Nakai said the research team did not look at the relationship between the Raton Basin earthquakes and hydraulic fracturing, or fracking.
The new study also showed the number of earthquakes in the Raton Basin correlates with the cumulative volume of wastewater injected in wells up to about 9 miles away from the individual earthquakes. There are 28 “Class II” wastewater disposal wells – wells that are used to dispose of waste fluids associated with oil and natural gas production – in the Raton Basin, and at least 200 million barrels of wastewater have been injected underground there by the oil and gas industry since 1994.
“Basement rock is typically more brittle and fractured than the rock layers above it,” said Sheehan, also a fellow at the Cooperative Institute for Research in Environmental Sciences. “When pore pressure increases in basement rock, it can cause earthquakes.”
There is still a lot to learn about the Raton Basin earthquakes, said the CU Boulder researchers. While the oil and gas industry has monitored seismic activity with seismometers in the Raton Basin for years and mapped some sub-surface faults, such data are not made available to researchers or the public.
The earthquake patterns in the Raton Basin are similar to other U.S. regions that have shown “induced seismicity” likely caused by wastewater injection wells, said Nakai. Previous studies involving CU Boulder showed that injection wells likely caused earthquakes near Greeley, Colorado, in Oklahoma and in the mid-continent region of the United States in recent years.
The U.S. Geological Survey has released a new report detailing changes of groundwater levels in the High Plains aquifer. The report presents water-level change data in the aquifer for two separate periods: from 1950 – the time prior to significant groundwater irrigation development – to 2015, and from 2013 to 2015.
“Change in storage for the 2013 to 2015 comparison period was a decline of 10.7 million acre-feet, which is about 30 percent of the change in recoverable water in storage calculated for the 2011 to 2013 comparison period,” said Virginia McGuire, USGS scientist and lead author of the study. “The smaller decline for the 2013 to 2015 comparison period is likely related to reduced groundwater pumping.”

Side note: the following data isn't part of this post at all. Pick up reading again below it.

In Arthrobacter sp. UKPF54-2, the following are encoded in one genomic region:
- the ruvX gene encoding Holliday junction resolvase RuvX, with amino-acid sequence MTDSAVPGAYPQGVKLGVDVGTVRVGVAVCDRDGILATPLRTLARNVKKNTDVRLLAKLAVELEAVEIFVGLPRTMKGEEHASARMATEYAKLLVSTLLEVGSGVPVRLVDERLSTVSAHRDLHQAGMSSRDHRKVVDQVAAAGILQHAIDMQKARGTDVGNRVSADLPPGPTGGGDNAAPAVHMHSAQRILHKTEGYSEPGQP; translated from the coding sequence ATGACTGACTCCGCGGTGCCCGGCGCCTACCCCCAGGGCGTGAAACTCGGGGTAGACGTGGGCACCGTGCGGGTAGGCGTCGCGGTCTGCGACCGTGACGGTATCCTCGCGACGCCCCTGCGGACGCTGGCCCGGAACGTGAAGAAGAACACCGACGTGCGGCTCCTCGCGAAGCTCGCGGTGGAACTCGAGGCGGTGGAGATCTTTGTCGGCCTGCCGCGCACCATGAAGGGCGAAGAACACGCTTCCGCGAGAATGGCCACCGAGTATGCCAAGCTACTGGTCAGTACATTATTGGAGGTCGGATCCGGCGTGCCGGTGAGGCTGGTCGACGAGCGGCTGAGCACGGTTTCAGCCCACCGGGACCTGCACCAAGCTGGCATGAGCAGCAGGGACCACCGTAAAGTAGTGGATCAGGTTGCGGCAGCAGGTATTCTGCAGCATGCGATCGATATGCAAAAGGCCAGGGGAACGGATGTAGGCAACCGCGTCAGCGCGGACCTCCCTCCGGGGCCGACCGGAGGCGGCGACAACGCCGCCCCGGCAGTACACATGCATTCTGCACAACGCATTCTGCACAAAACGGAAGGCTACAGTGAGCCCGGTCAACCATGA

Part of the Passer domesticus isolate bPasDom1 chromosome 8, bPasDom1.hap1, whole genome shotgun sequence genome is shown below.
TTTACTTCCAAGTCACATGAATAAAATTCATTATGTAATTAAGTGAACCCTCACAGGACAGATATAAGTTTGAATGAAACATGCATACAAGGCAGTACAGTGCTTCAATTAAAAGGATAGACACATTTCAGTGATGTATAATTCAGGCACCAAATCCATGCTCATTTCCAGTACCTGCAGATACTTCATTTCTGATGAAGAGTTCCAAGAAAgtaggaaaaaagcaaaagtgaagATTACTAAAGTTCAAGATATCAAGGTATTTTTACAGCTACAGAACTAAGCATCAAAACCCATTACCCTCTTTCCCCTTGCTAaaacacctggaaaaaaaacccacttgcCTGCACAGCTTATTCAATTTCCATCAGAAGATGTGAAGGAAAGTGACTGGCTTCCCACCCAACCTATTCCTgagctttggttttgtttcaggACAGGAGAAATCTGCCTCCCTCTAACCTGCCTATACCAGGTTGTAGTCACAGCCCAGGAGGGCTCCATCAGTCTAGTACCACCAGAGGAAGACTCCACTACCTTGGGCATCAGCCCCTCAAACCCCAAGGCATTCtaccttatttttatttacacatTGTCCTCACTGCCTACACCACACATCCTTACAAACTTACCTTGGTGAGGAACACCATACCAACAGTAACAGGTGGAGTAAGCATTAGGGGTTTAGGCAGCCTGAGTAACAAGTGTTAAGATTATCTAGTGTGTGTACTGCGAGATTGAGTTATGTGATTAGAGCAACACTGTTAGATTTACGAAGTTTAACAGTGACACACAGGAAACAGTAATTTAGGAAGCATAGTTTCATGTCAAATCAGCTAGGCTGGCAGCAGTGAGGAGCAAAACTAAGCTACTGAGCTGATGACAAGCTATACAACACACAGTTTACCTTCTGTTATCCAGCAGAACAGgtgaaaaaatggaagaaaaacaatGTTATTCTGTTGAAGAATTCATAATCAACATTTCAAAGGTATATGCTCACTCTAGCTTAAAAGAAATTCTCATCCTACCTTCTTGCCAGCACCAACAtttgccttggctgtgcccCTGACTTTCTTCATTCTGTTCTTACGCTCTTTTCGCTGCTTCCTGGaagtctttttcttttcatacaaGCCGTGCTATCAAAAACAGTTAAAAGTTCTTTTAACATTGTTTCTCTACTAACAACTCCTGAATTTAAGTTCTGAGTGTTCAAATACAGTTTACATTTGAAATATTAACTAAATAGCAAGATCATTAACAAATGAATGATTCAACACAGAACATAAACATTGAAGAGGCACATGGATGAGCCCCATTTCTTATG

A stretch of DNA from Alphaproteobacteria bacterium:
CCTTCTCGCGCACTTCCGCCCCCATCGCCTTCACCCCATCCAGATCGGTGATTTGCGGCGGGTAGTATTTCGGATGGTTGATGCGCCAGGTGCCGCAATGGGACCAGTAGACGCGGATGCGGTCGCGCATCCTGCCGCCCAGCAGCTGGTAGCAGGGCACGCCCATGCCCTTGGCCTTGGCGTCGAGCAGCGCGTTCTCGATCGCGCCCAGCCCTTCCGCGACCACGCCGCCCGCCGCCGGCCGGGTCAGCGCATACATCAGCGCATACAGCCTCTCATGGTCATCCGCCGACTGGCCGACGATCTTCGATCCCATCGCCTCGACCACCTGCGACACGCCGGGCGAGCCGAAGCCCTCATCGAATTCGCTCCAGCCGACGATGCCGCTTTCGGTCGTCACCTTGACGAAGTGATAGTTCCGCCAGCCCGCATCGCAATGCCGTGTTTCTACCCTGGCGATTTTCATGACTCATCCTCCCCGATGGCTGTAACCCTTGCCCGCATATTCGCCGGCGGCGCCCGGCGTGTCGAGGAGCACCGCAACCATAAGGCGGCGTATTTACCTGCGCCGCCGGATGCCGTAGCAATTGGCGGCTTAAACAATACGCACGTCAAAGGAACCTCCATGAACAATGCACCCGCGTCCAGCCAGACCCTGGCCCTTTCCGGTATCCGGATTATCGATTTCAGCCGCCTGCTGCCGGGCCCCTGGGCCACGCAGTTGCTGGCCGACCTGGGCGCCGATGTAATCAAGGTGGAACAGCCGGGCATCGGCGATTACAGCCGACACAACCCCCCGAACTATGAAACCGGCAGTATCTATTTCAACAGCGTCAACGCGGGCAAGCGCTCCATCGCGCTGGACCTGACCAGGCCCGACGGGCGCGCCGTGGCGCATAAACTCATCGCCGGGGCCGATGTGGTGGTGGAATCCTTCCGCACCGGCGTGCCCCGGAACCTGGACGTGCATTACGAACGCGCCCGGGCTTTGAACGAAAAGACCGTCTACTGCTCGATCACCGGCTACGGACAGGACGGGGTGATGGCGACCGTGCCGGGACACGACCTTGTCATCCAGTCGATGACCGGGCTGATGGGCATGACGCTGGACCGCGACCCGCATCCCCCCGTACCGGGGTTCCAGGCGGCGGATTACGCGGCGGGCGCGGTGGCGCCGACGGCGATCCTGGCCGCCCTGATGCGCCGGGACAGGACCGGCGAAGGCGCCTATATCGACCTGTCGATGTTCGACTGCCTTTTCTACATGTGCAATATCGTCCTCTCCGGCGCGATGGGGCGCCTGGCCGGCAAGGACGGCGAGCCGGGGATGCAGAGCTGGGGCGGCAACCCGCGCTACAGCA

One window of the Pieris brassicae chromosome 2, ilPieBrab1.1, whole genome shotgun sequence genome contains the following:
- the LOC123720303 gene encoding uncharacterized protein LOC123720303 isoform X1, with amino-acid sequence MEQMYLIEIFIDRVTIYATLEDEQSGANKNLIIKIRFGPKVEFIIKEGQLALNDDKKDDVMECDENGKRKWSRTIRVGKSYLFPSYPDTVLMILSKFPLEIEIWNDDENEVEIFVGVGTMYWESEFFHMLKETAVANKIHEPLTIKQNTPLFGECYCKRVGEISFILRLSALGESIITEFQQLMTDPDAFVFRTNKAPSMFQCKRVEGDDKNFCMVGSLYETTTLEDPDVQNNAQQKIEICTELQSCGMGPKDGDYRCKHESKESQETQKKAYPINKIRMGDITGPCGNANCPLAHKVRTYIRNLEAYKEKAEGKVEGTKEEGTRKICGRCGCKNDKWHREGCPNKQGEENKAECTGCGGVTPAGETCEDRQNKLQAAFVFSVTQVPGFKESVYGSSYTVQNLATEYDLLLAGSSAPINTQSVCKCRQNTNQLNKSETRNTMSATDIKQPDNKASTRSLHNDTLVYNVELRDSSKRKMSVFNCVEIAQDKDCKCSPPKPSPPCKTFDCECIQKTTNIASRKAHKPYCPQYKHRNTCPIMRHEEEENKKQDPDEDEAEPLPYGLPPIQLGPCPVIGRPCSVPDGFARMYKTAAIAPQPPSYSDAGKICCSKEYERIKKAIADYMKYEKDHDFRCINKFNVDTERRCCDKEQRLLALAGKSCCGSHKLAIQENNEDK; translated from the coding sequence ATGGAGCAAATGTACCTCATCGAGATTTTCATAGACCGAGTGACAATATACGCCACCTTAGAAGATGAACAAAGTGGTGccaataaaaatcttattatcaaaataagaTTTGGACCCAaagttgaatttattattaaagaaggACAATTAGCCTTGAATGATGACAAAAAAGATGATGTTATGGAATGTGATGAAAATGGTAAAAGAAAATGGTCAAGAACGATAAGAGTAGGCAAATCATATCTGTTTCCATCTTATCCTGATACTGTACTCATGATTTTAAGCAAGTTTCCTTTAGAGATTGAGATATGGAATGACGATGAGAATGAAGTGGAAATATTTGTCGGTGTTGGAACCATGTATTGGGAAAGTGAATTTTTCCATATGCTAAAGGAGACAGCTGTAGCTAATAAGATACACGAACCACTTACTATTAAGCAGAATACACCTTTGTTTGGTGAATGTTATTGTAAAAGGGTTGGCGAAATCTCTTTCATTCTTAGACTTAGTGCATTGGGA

In 2015, total recoverable water in storage in the aquifer was about 2.91 billion acre-feet, which is an overall decline of about 273.2 million acre-feet, or 9 percent, since predevelopment. Average area-weighted water-level change in the aquifer was a decline of 15.8 feet from predevelopment to 2015 and a decline of 0.6 feet from 2013 to 2015.
The USGS study used water-level measurements from 3,164 wells for predevelopment to 2015 and 7,524 wells for the 2013 to 2015 study period.
The High Plains aquifer, also known as the Ogallala aquifer, underlies about 112 million acres, or 175,000 square miles, in parts of eight states, including: Colorado, Kansas, Nebraska, New Mexico, Oklahoma, South Dakota, Texas and Wyoming. The USGS, at the request of the U.S. Congress and in cooperation with numerous state, local, and federal entities, has published reports on water-level changes in the High Plains aquifer since 1988 in response to substantial water-level declines in large areas of the aquifer.
“This multi-state, groundwater-level monitoring study tracks water-level changes in wells screened in the High Plains aquifer and located in all eight states that overlie the aquifer. The study has provided data critical to evaluating different options for groundwater management,” said McGuire. “This level of coordinated groundwater-level monitoring is unique among major, multi-state regional aquifers in the country.”
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Watch Landsat LIVE!
A recent release of the EarthNow! Landsat Image Viewer displays imagery in near real-time as Landsat 7 and Landsat 8 orbit the Earth. Along with the near real-time video stream, EarthNow! also replays acquisition recordings from a list of previous Landsat overpasses. When Landsat 7 or Landsat 8 are out of viewing range of a ground station, the most recent overpass is displayed. EarthNow! can also display current satellite positions and footprints.
EarthNow! is based on the FarEarth Global Observer tool (developed by Pinkmatter Solutions) to help visualize incoming data for Landsat’s International Ground Stations, including the USGS-acquired imagery shown on EarthNow!.
Click here to read the news. Here’s an excerpt:
A new USGS assessment suggests that brackish groundwater could help stretch limited freshwater supplies. The amount of fresh or potable groundwater in storage has declined for many areas in the United States and has led to concerns about the future availability of water for drinking-water, agricultural, industrial, and environmental needs. Use of brackish groundwater could supplement or, in some places, replace the use of freshwater sources and enhance our Nation’s water security.